“He did express his frustration. He was on a night rotation,” Blackburn, The Columbian’s editorial page assistant, said. While other staffers were booking flights to photograph Mount St. Helens, “He was shooting high school sports.”
When his shift rotated around, “He was excited to get into the air,” Fay Blackburn said.
Columbian microfilm shows Reid Blackburn was credited with aerial photos of Mount St. Helens that ran on April 7 and April 10.
He would have shot that undeveloped roll on one of those assignments. Maybe he didn’t feel the images were up to his standards. Maybe he didn’t trust the camera; it was the only roll he shot with that camera on the flight.
But he would have had more than one camera, said former Columbian photographer Jerry Coughlan, who worked with Blackburn at the newspaper.
“We all had two or three cameras,” set up for a variety of possibilities. Riding in a small plane, “You didn’t want to be fumbling for lenses,” Coughlan said.
Former Columbian reporter Bill Dietrich teamed up with Blackburn during one of those early April flights over the volcano.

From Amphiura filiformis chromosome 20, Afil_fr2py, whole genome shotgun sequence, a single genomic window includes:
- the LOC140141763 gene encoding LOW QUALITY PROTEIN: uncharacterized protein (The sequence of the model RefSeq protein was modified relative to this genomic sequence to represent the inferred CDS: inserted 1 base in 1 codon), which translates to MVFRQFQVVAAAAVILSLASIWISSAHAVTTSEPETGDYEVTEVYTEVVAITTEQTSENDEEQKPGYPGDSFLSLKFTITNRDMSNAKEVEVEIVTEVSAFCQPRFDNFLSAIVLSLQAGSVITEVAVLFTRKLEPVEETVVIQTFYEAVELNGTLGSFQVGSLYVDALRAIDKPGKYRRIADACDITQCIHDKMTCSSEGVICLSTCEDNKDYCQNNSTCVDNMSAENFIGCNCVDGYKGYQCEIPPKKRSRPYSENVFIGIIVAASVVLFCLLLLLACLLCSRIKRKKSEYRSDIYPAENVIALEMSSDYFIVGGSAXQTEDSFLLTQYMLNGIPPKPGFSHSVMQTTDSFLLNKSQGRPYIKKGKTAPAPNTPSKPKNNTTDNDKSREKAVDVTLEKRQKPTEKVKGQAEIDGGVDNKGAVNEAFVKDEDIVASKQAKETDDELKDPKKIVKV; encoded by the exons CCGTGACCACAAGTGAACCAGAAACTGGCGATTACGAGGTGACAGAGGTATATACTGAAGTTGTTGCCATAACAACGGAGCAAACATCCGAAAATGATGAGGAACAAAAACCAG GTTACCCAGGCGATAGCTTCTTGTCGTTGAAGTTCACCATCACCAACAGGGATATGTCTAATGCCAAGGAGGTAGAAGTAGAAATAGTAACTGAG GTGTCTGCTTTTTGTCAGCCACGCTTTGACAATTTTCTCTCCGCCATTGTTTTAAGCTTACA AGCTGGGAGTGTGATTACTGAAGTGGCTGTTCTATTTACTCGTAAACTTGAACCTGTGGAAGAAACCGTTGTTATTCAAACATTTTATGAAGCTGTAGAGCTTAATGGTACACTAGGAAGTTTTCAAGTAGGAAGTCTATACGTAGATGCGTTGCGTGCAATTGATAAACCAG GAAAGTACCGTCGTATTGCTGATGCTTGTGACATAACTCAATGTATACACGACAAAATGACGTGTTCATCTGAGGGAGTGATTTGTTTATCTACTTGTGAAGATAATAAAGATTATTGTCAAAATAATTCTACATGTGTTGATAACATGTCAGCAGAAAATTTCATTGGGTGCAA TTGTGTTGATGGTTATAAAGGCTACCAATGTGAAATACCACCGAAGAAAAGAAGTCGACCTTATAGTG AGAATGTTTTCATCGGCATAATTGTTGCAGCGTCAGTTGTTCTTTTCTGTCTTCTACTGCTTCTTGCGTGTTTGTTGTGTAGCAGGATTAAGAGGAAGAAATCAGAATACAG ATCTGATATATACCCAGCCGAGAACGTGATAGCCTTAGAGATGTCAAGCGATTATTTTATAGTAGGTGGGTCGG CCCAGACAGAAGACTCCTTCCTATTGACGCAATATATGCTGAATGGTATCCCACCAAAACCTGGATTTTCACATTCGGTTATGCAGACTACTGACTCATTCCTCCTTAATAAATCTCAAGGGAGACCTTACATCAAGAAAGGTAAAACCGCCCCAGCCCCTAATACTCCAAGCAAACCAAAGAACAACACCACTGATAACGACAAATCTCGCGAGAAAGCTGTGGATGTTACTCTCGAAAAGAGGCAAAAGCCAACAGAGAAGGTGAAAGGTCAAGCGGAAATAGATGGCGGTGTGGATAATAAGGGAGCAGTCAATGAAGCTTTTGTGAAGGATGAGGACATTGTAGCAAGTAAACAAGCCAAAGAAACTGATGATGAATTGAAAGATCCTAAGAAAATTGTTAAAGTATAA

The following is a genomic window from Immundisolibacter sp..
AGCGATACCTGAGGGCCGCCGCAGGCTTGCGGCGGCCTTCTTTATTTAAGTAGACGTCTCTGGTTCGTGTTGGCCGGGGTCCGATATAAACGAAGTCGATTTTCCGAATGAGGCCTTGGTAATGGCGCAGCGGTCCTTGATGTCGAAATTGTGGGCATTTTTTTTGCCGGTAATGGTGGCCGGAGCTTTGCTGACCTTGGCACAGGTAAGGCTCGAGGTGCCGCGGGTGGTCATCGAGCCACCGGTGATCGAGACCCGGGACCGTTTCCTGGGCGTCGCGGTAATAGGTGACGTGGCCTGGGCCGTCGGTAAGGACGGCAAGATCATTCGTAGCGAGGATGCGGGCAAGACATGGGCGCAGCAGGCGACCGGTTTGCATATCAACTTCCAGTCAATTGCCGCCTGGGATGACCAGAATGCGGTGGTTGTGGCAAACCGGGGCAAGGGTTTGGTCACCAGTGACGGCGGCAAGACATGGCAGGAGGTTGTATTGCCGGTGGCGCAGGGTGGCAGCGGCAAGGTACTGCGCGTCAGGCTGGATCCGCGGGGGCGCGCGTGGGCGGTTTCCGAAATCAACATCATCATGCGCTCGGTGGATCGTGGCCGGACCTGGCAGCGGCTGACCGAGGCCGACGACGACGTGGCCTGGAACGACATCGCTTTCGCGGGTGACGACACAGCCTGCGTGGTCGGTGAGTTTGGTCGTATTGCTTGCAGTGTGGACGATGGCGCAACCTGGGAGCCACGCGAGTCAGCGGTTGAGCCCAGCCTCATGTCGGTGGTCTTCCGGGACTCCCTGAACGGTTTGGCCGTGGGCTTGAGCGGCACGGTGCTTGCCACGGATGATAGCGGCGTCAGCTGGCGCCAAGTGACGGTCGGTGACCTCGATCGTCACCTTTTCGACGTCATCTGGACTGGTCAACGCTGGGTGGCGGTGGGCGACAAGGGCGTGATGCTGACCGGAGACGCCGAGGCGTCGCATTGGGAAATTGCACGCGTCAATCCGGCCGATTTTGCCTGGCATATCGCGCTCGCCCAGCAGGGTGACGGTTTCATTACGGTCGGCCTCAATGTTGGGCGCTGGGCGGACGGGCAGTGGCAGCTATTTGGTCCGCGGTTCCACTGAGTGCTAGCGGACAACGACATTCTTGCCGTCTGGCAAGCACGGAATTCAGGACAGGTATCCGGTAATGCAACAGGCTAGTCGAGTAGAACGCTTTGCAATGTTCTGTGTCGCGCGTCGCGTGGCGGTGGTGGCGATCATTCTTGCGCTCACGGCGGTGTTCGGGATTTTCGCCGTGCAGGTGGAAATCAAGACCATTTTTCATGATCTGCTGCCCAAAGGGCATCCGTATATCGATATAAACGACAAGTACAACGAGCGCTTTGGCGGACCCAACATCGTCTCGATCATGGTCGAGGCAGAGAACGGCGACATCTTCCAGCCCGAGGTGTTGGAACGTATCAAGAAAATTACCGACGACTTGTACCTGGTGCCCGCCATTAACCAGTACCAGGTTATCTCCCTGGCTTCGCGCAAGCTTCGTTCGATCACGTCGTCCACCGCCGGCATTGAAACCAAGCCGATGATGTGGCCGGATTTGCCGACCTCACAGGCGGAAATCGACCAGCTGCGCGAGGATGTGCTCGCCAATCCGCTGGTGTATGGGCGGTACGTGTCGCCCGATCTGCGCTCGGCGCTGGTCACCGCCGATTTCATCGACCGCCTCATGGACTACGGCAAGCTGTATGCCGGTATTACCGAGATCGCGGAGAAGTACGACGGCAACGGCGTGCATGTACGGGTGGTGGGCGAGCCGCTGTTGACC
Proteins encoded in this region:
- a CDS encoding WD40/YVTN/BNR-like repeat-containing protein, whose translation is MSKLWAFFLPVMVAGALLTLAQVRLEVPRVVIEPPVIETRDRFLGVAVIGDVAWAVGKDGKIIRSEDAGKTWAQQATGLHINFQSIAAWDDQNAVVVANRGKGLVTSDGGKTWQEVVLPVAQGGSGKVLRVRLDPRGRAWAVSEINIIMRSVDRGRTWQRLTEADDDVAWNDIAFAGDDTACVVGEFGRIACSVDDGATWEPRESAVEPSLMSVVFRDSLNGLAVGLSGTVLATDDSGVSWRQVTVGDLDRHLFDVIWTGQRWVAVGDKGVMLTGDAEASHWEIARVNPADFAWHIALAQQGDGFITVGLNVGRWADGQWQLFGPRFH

“Reid was a remarkable gentleman, with the emphasis on gentle,” Dietrich said. “He was an interested human being, with a great eye. He saw stuff.
“As a reporter, that’s a great thing about working with photographers. They see things,” Dietrich said.
“The newsroom was so electrified when the volcano first awoke. It was an international story in the backyard of a regional newspaper,” said Dietrich, who now writes historical fiction and Northwest environmental nonfiction. “We were all pumped up and fascinated.”
The May 18, 1980, eruption still is a historical landmark, as well as a huge scientific event: That’s why the roll of film was discovered a few weeks ago.
A photo editor working on a geology book contacted Lutes. She’d come across a Columbian photo of a logjam on the Cowlitz River, taken on the day of the eruption, on a website and wanted the image.
Lutes sorted through a couple of boxes labeled “Mount St. Helens” and tried — unsuccessfully — to find that film.
She did find a ripped paper bag, with Blackburn’s negatives spilling out.
“I thought I’d better put it in a nice envelope so it wouldn’t be ruined,” Lutes said. “Then I found that roll. I thought, ‘Wouldn’t it be cool if we found what was on it?'”
Troy Wayrynen, The Columbian’s photo editor, agreed.
But with the switch to digital imagery, “I wasn’t sure if anyone even processed black-and-white film anymore,” Wayrynen said.